Chuck Tewksbury became enchanted with Taps when he was a young man at Boy Scout camp in Massachusetts. He found the slow “Day is Done” melody soulful and stirring as it echoed across the fields every night before lights out. He made it a point to learn to play it on his own instrument, the trombone. When he served in the Navy on a ship in the Pacific, he was disappointed that, in order to maintain quiet and not reveal the ship’s location, the Taps were spoken over the loudspeaker instead of being played on a bugle. “Now all hands hear this!” the announcer would say. “Lights out! Sleep well.” “That was not very comforting,” he joked at his well-attended performance and presentation on the history of Taps at the Lodge at Old Trail on April 12. We were all blessed to hear him play the musical version that day.
Taps can be played on a bugle—a small trumpet with no valves or keys—or a trumpet or a trombone, which uses a sliding bone to alter the pitch. The tune was written in 1862 by Union Army Brigadier General Daniel Butterfield at Harrison’s Landing, Virginia (near Richmond). Previously, the end of the day had been signaled by firing three shots, but it soon became clear that a bugle call was safer, which would be followed by three drumbeats—hence the name, “taps.” Dissatisfied with “Scott’s Tattoo,” the existing bugle call then in use, Butterfield decided to rework it. His 24-note tune quickly spread throughout the army, and was eventually officially adopted as the “extinguish lights” signal. Some referred to it as “Butterfield’s Lullaby.” The haunting melody is currently played at all military funerals, flag ceremonies, and other memorial occasions. There is a monument commemorating the origin of Taps at Berkeley Plantation—the birthplace of Benjamin Harrison, signer of the Declaration of Independence, and his son William Henry Harrison, the ninth President of the United States—which sits on Harrison’s Landing Road near the site of its composition.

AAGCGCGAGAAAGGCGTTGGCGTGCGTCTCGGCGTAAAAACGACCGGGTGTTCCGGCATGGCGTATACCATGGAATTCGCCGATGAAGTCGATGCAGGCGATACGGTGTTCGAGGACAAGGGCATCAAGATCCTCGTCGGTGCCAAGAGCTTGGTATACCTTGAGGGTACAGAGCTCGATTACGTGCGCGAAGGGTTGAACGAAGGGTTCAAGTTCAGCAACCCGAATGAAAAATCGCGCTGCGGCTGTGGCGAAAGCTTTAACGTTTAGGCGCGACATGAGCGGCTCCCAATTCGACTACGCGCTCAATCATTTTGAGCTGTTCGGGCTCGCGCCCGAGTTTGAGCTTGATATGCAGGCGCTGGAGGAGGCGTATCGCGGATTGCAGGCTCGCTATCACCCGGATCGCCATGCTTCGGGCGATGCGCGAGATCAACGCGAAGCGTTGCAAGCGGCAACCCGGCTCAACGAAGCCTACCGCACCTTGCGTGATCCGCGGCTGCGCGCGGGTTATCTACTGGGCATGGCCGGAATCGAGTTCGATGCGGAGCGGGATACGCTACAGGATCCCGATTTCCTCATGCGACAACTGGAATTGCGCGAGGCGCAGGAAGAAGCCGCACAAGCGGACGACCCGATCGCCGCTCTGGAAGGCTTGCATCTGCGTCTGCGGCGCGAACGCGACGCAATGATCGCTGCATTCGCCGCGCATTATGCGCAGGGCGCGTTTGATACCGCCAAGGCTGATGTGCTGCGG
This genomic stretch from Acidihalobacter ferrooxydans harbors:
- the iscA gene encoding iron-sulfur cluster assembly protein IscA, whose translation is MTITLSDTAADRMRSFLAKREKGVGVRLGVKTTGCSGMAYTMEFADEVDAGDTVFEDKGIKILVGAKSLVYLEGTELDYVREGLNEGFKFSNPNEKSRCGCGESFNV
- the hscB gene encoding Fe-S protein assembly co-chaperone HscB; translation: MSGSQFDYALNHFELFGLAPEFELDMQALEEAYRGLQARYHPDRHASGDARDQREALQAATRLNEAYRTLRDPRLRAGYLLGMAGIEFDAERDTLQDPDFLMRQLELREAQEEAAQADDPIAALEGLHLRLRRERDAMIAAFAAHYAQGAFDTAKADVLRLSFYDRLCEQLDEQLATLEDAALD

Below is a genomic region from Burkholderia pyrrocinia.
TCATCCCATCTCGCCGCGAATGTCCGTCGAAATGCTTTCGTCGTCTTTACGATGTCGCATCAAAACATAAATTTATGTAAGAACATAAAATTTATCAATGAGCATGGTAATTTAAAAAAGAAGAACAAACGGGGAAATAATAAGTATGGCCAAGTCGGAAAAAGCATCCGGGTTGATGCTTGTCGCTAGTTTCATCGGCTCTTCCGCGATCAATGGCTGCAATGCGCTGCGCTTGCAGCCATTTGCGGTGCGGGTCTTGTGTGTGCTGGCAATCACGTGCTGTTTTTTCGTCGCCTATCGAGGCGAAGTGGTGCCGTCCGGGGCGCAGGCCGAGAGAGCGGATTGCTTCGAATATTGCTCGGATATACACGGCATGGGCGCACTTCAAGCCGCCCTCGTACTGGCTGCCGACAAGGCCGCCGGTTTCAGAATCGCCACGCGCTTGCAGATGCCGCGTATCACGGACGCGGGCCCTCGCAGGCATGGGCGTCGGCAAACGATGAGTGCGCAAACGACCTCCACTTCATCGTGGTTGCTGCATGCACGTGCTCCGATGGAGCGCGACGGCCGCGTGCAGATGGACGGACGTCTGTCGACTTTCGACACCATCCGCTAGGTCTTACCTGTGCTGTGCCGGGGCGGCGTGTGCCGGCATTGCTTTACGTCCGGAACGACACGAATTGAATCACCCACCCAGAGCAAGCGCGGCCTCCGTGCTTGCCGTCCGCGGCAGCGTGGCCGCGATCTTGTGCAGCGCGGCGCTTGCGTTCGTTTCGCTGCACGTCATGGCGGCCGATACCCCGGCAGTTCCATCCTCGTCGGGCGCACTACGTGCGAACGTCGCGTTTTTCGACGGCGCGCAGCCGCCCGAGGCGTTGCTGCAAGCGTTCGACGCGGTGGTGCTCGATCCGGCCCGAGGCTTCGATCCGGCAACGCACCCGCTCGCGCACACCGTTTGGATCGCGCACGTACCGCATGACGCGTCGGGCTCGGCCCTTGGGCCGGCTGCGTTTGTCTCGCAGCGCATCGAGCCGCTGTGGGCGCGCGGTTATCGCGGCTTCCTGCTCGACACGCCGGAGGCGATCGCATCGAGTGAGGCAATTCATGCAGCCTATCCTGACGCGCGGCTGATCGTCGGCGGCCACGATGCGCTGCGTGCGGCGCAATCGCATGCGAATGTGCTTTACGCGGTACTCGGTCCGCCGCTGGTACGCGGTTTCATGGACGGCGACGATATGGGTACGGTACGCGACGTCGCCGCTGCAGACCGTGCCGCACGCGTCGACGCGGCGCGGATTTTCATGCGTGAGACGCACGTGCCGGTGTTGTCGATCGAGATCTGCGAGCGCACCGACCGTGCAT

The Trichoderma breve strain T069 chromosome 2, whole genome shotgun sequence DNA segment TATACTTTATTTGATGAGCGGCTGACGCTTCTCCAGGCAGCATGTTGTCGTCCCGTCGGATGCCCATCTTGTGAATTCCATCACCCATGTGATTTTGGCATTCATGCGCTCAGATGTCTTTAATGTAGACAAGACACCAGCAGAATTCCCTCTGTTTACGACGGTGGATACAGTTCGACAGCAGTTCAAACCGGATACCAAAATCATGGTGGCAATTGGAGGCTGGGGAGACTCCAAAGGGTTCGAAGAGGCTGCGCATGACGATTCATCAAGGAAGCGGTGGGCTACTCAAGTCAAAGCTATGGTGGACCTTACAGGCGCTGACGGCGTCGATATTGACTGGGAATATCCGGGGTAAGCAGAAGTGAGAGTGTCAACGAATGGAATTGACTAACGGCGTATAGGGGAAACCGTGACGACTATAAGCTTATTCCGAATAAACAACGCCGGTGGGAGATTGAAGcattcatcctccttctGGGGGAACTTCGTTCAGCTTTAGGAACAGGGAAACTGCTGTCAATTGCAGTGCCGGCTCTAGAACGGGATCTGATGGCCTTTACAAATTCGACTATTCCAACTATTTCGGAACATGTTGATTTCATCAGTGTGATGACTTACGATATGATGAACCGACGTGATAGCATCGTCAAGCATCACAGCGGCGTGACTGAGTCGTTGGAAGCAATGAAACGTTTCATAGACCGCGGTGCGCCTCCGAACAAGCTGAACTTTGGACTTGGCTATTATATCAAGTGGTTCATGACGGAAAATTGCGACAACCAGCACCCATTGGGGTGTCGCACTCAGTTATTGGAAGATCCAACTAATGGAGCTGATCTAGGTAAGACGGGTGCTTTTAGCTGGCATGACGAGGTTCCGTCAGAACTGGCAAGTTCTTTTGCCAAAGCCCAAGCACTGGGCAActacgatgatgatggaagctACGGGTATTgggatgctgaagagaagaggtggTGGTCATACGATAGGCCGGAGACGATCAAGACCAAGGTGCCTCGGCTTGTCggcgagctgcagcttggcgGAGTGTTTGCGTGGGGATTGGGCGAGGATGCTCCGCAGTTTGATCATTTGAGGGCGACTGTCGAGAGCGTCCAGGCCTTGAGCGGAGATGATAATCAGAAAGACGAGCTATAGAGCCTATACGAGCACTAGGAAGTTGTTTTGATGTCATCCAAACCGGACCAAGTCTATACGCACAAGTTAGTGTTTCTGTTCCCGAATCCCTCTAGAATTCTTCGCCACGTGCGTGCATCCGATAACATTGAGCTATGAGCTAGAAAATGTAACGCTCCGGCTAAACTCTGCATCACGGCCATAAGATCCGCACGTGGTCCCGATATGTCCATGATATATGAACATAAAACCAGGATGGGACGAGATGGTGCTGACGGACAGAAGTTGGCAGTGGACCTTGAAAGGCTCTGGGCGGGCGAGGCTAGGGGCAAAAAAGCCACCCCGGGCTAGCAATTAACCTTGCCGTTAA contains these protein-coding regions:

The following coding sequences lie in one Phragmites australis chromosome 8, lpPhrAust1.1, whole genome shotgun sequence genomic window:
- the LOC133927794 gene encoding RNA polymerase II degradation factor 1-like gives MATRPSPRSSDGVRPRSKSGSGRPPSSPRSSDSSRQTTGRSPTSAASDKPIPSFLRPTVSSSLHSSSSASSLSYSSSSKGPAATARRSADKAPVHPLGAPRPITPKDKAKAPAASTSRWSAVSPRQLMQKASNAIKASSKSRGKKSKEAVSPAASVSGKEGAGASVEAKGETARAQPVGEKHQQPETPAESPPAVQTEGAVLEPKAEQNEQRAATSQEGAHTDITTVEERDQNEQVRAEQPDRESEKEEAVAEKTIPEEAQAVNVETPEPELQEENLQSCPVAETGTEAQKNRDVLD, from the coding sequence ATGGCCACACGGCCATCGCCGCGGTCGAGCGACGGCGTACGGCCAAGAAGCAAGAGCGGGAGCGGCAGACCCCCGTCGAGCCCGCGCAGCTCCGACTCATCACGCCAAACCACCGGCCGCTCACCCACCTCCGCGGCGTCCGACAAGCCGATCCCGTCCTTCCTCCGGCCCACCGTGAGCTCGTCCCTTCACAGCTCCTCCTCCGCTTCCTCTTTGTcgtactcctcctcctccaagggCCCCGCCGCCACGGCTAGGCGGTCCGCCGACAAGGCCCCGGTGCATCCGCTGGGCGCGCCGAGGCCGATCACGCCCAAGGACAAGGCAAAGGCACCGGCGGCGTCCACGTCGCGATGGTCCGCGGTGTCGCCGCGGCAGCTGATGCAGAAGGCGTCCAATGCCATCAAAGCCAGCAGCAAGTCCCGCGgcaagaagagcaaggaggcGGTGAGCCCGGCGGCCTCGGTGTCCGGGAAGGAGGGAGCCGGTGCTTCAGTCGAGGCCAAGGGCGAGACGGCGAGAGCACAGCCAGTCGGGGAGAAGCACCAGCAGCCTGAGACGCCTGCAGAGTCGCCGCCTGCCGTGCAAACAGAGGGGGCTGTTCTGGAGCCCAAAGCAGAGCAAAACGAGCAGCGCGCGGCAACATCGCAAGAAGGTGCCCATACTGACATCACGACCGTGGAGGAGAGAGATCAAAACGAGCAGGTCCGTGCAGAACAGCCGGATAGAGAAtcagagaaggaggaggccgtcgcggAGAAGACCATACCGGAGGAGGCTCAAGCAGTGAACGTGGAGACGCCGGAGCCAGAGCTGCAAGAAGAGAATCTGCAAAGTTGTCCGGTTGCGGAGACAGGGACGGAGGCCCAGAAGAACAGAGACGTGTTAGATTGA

“Taps comprises two levels,” Tewksbury explained. “The first is played on an open trombone, and the second repetition is played with a mute, as if echoing from the distant mountains.” We were treated to both that day, played slowly and with feeling as they should be. I doubt there was a dry eye in the house. “It is important to celebrate and express appreciation for the men and women who have given their lives to protect the freedom of our country,” Tewksbury pointed out. “It is an emotional experience.” Although rarely sung, the lyrics run “Day is done, gone the sun/ From the lakes, from the hills, from the skies!/ All is well, safely rest;/ God is nigh.” Don Gaines of the Lodge Family Singers led the audience in singing two patriotic hymns, “Battle Hymn of the Republic” and “God Bless America,” to open and close the program.
Chuck Tewksbury was born and raised in Lowell, Massachusetts, and played trombone in the Lowell High School marching band as well as in a jazz combo called The Katzenjammers (after a comic strip about a pair of cut-ups popular from 1900 to 1950; the name also means ‘wailing cats’ in German). After a long career in textile technology, he and his wife Skip moved to Charlottesville, where he was the director of the Institute of Textile Technology, retiring in 1994. He has played in the Senior Center’s Second Wind Band for twenty years. One night last year, Lodge resident Gerry Baer heard him playing Taps on the floor below, and asked him to play “76 Trombones” at the Lodge Family Singers’ performance of selections from The Music Man. By popular demand, this octogenarian now plays Taps every evening after dinner, either in the Lodge lobby or outside by the flagpole in nice weather. Sadly, our dear friend Gerry passed away in January of this year, but I’m sure she was with us in spirit for this moving performance.
Tewksbury and Skip have also joined the 16+-member Singers, which meet every Monday morning and perform at the Lodge on special occasions as well as at Hospice House and Mountainside Senior Living. They are directed by Susan Renard and accompanied by June Andrews of the Crozet Methodist Church. They recently performed Broadway tunes from My Fair Lady and Oklahoma. “I’m thinking of doing “silly songs like ‘Mairzy Doats’ for our next show,” said Renard, “and we always include a singalong.” The choir is only one of myriad activities available to Lodge residents. “This is not a rest home,” Tewksbury confided with a wink.